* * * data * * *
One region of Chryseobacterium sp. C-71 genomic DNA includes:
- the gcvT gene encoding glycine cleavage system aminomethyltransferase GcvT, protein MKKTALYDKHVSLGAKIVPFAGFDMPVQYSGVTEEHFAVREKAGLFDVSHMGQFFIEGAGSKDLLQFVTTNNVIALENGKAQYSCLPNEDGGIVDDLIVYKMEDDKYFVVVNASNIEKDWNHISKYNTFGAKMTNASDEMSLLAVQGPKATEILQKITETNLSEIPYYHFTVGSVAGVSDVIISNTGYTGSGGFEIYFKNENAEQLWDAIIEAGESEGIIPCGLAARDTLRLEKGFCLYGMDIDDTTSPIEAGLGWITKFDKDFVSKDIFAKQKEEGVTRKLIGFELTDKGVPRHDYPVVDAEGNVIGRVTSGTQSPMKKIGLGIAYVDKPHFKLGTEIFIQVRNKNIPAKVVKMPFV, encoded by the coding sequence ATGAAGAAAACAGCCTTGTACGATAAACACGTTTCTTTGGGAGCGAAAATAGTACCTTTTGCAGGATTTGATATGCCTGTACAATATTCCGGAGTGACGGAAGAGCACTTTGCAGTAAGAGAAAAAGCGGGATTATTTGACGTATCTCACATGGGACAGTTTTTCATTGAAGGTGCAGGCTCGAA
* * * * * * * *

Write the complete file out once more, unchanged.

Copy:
One region of Chryseobacterium sp. C-71 genomic DNA includes:
- the gcvT gene encoding glycine cleavage system aminomethyltransferase GcvT, protein MKKTALYDKHVSLGAKIVPFAGFDMPVQYSGVTEEHFAVREKAGLFDVSHMGQFFIEGAGSKDLLQFVTTNNVIALENGKAQYSCLPNEDGGIVDDLIVYKMEDDKYFVVVNASNIEKDWNHISKYNTFGAKMTNASDEMSLLAVQGPKATEILQKITETNLSEIPYYHFTVGSVAGVSDVIISNTGYTGSGGFEIYFKNENAEQLWDAIIEAGESEGIIPCGLAARDTLRLEKGFCLYGMDIDDTTSPIEAGLGWITKFDKDFVSKDIFAKQKEEGVTRKLIGFELTDKGVPRHDYPVVDAEGNVIGRVTSGTQSPMKKIGLGIAYVDKPHFKLGTEIFIQVRNKNIPAKVVKMPFV, encoded by the coding sequence ATGAAGAAAACAGCCTTGTACGATAAACACGTTTCTTTGGGAGCGAAAATAGTACCTTTTGCAGGATTTGATATGCCTGTACAATATTCCGGAGTGACGGAAGAGCACTTTGCAGTAAGAGAAAAAGCGGGATTATTTGACGTATCTCACATGGGACAGTTTTTCATTGAAGGTGCAGGCTCGAA